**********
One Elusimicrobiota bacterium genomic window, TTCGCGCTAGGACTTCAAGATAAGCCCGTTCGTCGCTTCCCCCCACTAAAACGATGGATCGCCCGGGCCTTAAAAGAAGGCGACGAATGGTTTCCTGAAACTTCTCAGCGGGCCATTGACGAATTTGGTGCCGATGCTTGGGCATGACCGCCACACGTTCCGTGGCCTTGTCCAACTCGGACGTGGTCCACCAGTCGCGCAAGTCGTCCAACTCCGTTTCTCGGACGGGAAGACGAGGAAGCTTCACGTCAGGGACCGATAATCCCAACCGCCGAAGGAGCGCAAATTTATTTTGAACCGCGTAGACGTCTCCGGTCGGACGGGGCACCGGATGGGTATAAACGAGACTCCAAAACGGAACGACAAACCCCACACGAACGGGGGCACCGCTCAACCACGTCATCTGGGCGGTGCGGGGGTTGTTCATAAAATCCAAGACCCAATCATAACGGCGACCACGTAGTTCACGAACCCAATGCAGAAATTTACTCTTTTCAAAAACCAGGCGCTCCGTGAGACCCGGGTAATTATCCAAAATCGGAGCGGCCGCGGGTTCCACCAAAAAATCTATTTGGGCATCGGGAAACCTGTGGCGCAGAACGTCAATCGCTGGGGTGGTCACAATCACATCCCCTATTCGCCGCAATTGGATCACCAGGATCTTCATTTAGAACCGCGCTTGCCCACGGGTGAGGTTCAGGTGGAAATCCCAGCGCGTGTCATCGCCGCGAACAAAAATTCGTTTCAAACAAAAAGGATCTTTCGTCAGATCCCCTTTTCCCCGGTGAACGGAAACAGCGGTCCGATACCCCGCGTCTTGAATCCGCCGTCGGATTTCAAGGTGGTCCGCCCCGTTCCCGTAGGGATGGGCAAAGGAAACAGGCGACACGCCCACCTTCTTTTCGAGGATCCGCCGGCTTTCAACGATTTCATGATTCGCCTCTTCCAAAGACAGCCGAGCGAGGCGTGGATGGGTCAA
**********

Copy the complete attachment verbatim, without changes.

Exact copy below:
One Elusimicrobiota bacterium genomic window, TTCGCGCTAGGACTTCAAGATAAGCCCGTTCGTCGCTTCCCCCCACTAAAACGATGGATCGCCCGGGCCTTAAAAGAAGGCGACGAATGGTTTCCTGAAACTTCTCAGCGGGCCATTGACGAATTTGGTGCCGATGCTTGGGCATGACCGCCACACGTTCCGTGGCCTTGTCCAACTCGGACGTGGTCCACCAGTCGCGCAAGTCGTCCAACTCCGTTTCTCGGACGGGAAGACGAGGAAGCTTCACGTCAGGGACCGATAATCCCAACCGCCGAAGGAGCGCAAATTTATTTTGAACCGCGTAGACGTCTCCGGTCGGACGGGGCACCGGATGGGTATAAACGAGACTCCAAAACGGAACGACAAACCCCACACGAACGGGGGCACCGCTCAACCACGTCATCTGGGCGGTGCGGGGGTTGTTCATAAAATCCAAGACCCAATCATAACGGCGACCACGTAGTTCACGAACCCAATGCAGAAATTTACTCTTTTCAAAAACCAGGCGCTCCGTGAGACCCGGGTAATTATCCAAAATCGGAGCGGCCGCGGGTTCCACCAAAAAATCTATTTGGGCATCGGGAAACCTGTGGCGCAGAACGTCAATCGCTGGGGTGGTCACAATCACATCCCCTATTCGCCGCAATTGGATCACCAGGATCTTCATTTAGAACCGCGCTTGCCCACGGGTGAGGTTCAGGTGGAAATCCCAGCGCGTGTCATCGCCGCGAACAAAAATTCGTTTCAAACAAAAAGGATCTTTCGTCAGATCCCCTTTTCCCCGGTGAACGGAAACAGCGGTCCGATACCCCGCGTCTTGAATCCGCCGTCGGATTTCAAGGTGGTCCGCCCCGTTCCCGTAGGGATGGGCAAAGGAAACAGGCGACACGCCCACCTTCTTTTCGAGGATCCGCCGGCTTTCAACGATTTCATGATTCGCCTCTTCCAAAGACAGCCGAGCGAGGCGTGGATGGGTCAA